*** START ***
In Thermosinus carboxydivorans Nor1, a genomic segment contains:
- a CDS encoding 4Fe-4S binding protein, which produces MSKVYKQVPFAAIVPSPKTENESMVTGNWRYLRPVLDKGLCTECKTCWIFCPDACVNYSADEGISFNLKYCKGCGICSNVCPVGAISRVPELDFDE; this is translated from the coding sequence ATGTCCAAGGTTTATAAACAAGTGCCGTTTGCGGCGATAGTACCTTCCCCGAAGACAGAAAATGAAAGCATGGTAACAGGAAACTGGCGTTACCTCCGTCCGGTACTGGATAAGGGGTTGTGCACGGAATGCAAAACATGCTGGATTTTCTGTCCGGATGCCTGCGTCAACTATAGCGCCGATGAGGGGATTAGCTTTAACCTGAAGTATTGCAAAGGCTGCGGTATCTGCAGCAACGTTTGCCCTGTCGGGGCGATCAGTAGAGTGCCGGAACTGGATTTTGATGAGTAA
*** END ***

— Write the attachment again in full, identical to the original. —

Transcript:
In Thermosinus carboxydivorans Nor1, a genomic segment contains:
- a CDS encoding 4Fe-4S binding protein, which produces MSKVYKQVPFAAIVPSPKTENESMVTGNWRYLRPVLDKGLCTECKTCWIFCPDACVNYSADEGISFNLKYCKGCGICSNVCPVGAISRVPELDFDE; this is translated from the coding sequence ATGTCCAAGGTTTATAAACAAGTGCCGTTTGCGGCGATAGTACCTTCCCCGAAGACAGAAAATGAAAGCATGGTAACAGGAAACTGGCGTTACCTCCGTCCGGTACTGGATAAGGGGTTGTGCACGGAATGCAAAACATGCTGGATTTTCTGTCCGGATGCCTGCGTCAACTATAGCGCCGATGAGGGGATTAGCTTTAACCTGAAGTATTGCAAAGGCTGCGGTATCTGCAGCAACGTTTGCCCTGTCGGGGCGATCAGTAGAGTGCCGGAACTGGATTTTGATGAGTAA